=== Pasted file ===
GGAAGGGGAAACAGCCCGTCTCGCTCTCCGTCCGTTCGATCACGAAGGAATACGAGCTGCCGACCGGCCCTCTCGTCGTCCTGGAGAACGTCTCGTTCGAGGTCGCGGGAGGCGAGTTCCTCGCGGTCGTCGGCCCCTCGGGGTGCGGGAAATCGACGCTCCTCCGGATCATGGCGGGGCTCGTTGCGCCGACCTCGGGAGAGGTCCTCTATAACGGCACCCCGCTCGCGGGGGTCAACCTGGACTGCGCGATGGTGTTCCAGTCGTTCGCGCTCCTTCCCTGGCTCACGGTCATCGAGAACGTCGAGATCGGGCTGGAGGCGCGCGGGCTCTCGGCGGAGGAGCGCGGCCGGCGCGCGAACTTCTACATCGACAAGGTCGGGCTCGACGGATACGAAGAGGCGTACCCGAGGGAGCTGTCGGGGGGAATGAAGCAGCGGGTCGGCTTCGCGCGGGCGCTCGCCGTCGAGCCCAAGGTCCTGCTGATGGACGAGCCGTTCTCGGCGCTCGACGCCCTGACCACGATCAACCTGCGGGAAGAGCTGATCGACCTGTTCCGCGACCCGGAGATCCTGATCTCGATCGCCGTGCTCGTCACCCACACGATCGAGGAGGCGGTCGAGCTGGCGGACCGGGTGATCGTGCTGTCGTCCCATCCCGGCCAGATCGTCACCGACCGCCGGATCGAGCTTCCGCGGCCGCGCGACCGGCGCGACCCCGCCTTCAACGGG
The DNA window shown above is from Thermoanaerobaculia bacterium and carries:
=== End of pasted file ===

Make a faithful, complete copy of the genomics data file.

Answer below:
GGAAGGGGAAACAGCCCGTCTCGCTCTCCGTCCGTTCGATCACGAAGGAATACGAGCTGCCGACCGGCCCTCTCGTCGTCCTGGAGAACGTCTCGTTCGAGGTCGCGGGAGGCGAGTTCCTCGCGGTCGTCGGCCCCTCGGGGTGCGGGAAATCGACGCTCCTCCGGATCATGGCGGGGCTCGTTGCGCCGACCTCGGGAGAGGTCCTCTATAACGGCACCCCGCTCGCGGGGGTCAACCTGGACTGCGCGATGGTGTTCCAGTCGTTCGCGCTCCTTCCCTGGCTCACGGTCATCGAGAACGTCGAGATCGGGCTGGAGGCGCGCGGGCTCTCGGCGGAGGAGCGCGGCCGGCGCGCGAACTTCTACATCGACAAGGTCGGGCTCGACGGATACGAAGAGGCGTACCCGAGGGAGCTGTCGGGGGGAATGAAGCAGCGGGTCGGCTTCGCGCGGGCGCTCGCCGTCGAGCCCAAGGTCCTGCTGATGGACGAGCCGTTCTCGGCGCTCGACGCCCTGACCACGATCAACCTGCGGGAAGAGCTGATCGACCTGTTCCGCGACCCGGAGATCCTGATCTCGATCGCCGTGCTCGTCACCCACACGATCGAGGAGGCGGTCGAGCTGGCGGACCGGGTGATCGTGCTGTCGTCCCATCCCGGCCAGATCGTCACCGACCGCCGGATCGAGCTTCCGCGGCCGCGCGACCGGCGCGACCCCGCCTTCAACGGG
The DNA window shown above is from Thermoanaerobaculia bacterium and carries: